common-interest privilege); Goetz, 879 F.Supp.2d at
897-98 (explaining the joint-defense privilege and
common-interest privilege); Jones v. Nissan N. Am.,
Inc., No. 3:07-0645, 2008 WL 5114652, at *3 (M.D. Tenn.
Dec. 2, 2008) (citations omitted) (explaining that an
employer and its worker's compensation carrier shared a
common interest in relation to worker's compensation
claim); Broessel v. Triad Guar. Ins. Corp., 238
F.R.D. 215, 219-20 (W.D. Ky. 2006) (citations omitted).
Plaintiffs challenge Interline's assertion of privilege
as to the following categories of documents: “(1)
documents related to Interline's adjusting of claims for
property damage; (2) non-privileged communications between
non-legal Interline employees and agents; (3) spreadsheets
compiling factual data; and (4) drawings related to the
design of the defective connectors.” (Doc. 145).
Several documents from each category were provided for in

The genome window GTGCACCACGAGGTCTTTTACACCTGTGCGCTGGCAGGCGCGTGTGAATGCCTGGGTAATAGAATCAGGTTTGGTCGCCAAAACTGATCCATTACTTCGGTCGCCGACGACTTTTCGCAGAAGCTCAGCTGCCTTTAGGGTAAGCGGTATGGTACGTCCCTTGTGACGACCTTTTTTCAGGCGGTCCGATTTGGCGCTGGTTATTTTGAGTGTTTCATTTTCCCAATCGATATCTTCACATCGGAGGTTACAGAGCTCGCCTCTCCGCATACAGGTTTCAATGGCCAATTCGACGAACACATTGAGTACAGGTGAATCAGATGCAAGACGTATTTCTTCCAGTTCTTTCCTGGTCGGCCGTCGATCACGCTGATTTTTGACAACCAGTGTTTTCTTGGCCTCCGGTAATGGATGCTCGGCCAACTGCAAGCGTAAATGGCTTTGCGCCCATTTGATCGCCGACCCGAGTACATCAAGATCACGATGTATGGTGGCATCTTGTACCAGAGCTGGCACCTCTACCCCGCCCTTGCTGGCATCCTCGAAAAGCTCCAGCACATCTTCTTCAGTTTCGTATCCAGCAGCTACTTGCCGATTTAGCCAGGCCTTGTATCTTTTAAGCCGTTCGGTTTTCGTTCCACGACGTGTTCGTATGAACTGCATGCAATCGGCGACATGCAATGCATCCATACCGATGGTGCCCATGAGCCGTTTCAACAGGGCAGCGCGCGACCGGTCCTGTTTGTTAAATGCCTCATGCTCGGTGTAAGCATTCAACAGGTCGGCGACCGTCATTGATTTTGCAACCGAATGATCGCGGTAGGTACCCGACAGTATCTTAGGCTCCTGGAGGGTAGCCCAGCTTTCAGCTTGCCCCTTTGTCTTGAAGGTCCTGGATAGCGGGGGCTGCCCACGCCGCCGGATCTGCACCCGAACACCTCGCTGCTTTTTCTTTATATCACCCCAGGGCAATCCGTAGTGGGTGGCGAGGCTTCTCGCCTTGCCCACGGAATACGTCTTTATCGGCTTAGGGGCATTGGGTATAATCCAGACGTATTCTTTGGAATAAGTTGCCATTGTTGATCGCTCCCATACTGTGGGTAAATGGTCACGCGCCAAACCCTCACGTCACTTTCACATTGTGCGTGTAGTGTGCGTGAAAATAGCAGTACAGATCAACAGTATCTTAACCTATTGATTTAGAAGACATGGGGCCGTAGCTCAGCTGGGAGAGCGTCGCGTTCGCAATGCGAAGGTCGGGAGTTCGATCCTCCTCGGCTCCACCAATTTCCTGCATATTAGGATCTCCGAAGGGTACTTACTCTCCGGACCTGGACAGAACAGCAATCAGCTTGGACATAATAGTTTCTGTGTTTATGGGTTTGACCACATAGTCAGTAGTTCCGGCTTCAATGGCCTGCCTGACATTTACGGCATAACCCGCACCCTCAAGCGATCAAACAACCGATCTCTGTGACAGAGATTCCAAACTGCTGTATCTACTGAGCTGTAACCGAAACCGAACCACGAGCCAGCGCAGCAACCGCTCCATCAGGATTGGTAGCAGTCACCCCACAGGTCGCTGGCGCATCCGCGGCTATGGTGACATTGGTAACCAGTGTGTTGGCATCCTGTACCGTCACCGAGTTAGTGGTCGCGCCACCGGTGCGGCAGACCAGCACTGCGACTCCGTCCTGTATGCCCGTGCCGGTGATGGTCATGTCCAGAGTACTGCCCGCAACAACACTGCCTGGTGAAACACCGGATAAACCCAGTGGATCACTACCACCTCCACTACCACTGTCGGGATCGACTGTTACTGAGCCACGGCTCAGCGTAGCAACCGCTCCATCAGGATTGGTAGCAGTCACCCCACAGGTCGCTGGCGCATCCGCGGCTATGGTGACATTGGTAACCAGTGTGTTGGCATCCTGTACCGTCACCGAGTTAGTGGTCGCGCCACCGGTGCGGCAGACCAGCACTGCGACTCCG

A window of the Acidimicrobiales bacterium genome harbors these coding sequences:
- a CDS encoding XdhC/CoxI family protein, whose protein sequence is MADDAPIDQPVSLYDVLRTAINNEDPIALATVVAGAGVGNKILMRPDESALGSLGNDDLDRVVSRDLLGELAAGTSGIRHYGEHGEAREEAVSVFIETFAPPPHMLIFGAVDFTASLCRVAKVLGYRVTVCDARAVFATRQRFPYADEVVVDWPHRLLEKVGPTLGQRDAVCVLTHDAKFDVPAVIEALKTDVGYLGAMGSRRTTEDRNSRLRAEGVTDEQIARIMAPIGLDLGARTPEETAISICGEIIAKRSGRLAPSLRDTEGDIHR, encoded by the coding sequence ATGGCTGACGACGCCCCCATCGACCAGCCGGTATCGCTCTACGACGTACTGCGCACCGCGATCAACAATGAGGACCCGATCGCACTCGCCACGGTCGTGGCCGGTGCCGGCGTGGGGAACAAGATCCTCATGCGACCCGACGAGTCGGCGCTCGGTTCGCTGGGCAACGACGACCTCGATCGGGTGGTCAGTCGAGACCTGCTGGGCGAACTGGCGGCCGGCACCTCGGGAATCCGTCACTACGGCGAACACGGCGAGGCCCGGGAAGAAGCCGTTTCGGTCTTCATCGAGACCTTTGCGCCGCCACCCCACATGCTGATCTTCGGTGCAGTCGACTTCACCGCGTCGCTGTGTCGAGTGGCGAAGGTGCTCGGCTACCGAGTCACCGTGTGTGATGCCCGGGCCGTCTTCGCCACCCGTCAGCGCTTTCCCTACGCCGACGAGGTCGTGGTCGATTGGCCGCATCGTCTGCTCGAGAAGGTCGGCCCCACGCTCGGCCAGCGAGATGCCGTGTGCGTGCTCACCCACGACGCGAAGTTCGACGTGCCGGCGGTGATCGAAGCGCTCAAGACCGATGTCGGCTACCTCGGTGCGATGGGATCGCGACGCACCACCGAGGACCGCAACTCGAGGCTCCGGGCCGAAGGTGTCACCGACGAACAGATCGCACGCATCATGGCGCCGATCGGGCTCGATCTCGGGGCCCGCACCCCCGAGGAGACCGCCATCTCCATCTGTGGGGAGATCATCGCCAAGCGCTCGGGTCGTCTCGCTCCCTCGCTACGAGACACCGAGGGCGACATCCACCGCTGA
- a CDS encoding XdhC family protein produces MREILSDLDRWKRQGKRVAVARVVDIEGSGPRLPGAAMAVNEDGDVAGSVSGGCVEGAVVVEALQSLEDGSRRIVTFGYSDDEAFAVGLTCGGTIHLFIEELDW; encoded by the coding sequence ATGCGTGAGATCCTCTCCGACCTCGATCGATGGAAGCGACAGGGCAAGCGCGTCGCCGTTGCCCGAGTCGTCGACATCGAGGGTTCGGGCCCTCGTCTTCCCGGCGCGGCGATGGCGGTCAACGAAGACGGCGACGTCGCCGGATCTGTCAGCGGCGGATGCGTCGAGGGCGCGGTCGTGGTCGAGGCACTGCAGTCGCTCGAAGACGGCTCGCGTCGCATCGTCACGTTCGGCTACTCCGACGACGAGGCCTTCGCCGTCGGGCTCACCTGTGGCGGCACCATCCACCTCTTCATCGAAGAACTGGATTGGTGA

camera review. The categories and the documents
submitted in camera are addressed in turn.
Plaintiffs first argue that Interline has improperly invoked
the work-product doctrine and attorney-client privilege to
withhold documents related to Interline's adjusting of
claims for property damage. (Doc. 146, pp. 1, 6). Claims
received by Interline are divided into three categories: (1)
direct claims from customers, (2) subrogation demands, and
(3) notices of litigation. (Doc. 149-1, p. 4 of 7).
Importantly for purposes of this analysis, the Plaintiffs
only seek production of documents related to direct claims
and subrogation demands, not notices of litigation. (Doc.
146, p. 8). The parties have not disputed the relevance of
APPLICATION OF THE WORK-PRODUCT DOCTRINE TO CLAIM FILES
first issue presented is whether files created in response to
direct claims and subrogation demands may be withheld as work
product. The answer to this question turns on whether the
files were prepared in anticipation of litigation. See In
re Professionals Direct Ins. Co., 578 F.3d at 439
(citation omitted) (“Making coverage decisions is part
of the ordinary business of insurance and if the
‘driving force' behind the preparation of these